GAINESVILLE — Malik Zaire said and did all the right things Wednesday in his first major appearance with the Gators.
The graduate transfer quarterback from Notre Dame sipped from a cup of orange Gatorade during media day. He praised Florida's last dual-threat lefty, Tim Tebow. He talked about the potential for a dynamic offense and putting UF back on top of the SEC.
"Who doesn't want to be a part of the Gators?" Zaire said.
Zaire clearly did, which is why he passed on opportunities at Texas and Harvard to join UF.
In his first extended public remarks since becoming a Gator, Zaire said his courtship with Florida began with a phone call from offensive coordinator Doug Nussmeier. It didn't take long before Zaire was watching film on his own, calling Nussmeier to grill him on specific plays from last season.
"Those are the kind of guys you want on your team," Nussmeier said.
Zaire said his decision didn't become official until the SEC tweaked its grad transfer rules in early June. But the potential of UF's best set of skill players since the Tebow era was enough to bring him more than 800 miles south from his hometown of Kettering, Ohio.
"If you think about it, I think this offense is the best offense in the country," Zaire said.
Except the Gators haven't been anywhere close to that since Urban Meyer left, which is why they wanted Zaire in the first place. UF had the nation's No. 107 scoring offense last year and finished 86th in passer rating and 87th in yards per attempt.
The 6-foot, 225-pound Zaire showed enough flashes of success at Notre Dame to think he could contribute immediately at UF. He never lost a turnover in 17 appearances, rushed for 96 yards in a bowl win over LSU and threw for 313 in a 35-point rout of Texas.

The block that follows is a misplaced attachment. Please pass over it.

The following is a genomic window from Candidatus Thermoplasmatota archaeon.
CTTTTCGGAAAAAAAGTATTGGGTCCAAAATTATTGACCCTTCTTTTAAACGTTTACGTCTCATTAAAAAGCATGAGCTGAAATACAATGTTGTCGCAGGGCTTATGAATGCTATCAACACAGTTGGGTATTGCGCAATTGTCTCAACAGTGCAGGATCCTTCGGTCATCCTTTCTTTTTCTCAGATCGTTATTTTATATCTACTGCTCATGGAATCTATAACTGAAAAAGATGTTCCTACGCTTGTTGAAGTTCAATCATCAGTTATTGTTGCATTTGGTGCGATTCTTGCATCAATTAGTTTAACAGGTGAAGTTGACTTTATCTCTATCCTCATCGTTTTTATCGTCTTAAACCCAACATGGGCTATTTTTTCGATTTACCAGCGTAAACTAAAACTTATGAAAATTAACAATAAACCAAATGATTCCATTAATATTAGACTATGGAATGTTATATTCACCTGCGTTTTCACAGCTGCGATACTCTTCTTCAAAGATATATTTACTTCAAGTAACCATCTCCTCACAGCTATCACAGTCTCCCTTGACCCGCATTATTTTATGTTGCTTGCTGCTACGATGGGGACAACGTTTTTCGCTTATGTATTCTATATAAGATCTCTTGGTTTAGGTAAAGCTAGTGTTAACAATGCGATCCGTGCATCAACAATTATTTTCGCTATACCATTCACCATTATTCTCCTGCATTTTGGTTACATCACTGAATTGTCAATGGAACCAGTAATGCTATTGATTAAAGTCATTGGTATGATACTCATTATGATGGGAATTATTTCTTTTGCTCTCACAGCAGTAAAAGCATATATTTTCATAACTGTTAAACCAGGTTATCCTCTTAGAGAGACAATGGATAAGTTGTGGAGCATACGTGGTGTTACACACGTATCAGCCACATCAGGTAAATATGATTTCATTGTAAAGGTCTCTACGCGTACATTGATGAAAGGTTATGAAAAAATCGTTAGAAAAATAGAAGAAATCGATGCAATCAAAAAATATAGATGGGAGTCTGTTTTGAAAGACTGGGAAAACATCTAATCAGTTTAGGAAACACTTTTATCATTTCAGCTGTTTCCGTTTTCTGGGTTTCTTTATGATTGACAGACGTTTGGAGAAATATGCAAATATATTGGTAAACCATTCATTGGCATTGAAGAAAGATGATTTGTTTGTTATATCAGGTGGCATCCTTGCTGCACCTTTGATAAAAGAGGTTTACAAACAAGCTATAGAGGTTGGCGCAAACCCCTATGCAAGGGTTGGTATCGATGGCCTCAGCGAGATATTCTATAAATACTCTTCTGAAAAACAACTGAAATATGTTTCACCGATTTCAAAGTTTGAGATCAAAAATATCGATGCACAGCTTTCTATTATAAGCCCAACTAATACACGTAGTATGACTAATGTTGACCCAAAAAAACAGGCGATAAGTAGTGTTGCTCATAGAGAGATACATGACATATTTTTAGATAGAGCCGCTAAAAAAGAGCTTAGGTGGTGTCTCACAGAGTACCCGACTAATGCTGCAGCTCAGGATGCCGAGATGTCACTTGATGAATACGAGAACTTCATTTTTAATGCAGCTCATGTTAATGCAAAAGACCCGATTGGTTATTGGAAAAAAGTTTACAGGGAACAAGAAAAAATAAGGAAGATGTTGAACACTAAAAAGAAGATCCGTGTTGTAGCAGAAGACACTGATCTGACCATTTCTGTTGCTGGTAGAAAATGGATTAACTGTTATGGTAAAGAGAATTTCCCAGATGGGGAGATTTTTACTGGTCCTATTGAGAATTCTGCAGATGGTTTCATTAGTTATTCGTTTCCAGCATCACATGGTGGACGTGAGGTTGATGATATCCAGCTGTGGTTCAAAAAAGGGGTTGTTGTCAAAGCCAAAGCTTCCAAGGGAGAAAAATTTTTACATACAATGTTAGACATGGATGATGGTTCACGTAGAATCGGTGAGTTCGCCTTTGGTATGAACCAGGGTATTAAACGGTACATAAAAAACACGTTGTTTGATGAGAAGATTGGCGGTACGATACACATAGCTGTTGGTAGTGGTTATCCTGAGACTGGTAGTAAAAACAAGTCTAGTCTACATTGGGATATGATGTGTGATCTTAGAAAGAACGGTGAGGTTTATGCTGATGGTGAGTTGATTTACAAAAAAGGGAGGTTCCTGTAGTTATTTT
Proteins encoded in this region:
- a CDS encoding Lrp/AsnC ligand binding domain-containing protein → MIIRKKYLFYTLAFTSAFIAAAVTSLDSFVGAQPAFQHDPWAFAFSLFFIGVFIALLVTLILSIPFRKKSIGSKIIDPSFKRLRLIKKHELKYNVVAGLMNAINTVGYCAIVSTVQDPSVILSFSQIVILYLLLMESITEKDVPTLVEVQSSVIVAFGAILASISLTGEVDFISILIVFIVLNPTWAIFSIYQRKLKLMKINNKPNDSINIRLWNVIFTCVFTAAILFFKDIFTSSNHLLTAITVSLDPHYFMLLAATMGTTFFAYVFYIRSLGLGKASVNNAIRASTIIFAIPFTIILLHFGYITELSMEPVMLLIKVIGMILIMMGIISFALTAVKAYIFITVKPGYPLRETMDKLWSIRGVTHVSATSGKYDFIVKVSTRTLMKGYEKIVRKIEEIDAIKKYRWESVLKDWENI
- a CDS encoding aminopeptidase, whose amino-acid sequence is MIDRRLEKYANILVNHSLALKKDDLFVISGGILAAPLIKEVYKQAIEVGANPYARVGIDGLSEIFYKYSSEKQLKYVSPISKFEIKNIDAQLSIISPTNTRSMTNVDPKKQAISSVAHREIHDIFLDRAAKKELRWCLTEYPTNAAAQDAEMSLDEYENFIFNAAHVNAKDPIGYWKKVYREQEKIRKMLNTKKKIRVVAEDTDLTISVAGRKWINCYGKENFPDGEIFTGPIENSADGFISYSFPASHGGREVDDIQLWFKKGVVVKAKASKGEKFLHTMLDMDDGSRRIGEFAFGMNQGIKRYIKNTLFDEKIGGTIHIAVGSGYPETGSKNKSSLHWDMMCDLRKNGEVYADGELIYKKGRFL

But he never stuck in South Bend. An ankle injury ended his 2015 season after only two games, and DeShone Kizer beat him out for the starting job last year.
"He's obviously on a mission," coach Jim McElwain said. "And he's here to help us win a game and win a bunch of games."
That doesn't necessarily mean Zaire will be the starter, although teams typically don't bring in grad transfers to sit on the bench.
Redshirt freshman Feleipe Franks was UF's top option coming out of spring practice and remains in the mix as the potential quarterback of the future.
"Just bringing him in, it makes you want it more," Franks said.
McElwain and Nussmeier continue to insist that Luke Del Rio could be in the mix, too. He was 5-1 as a starter last season and is fully recovered from offseason surgeries to both shoulders.
But the wild card is Zaire.
He's a skilled runner who doesn't fit the mold of a typical McElwain quarterback. His only experience at UF has been in offseason workouts, at least until preseason camp begins today. McElwain said that doesn't put him at a disadvantage to become UF's 11th different starting quarterback since Tebow left for the 2010 NFL draft.
Zaire doesn't seem worried about it, either. After spending his entire Notre Dame career in quarterback battles — with Everett Golson, then with Kizer — this is nothing new. The only differences are the Florida heat, the colors of the jerseys and Gatorade.
"I know I haven't been able to show as much as I wanted to, but I know there's still opportunity," Zaire said. "I know there's still a lot of time left."
And there's a chance for Zaire and his new school to finally make the most of it.
Contact Matt Baker at email@example.com.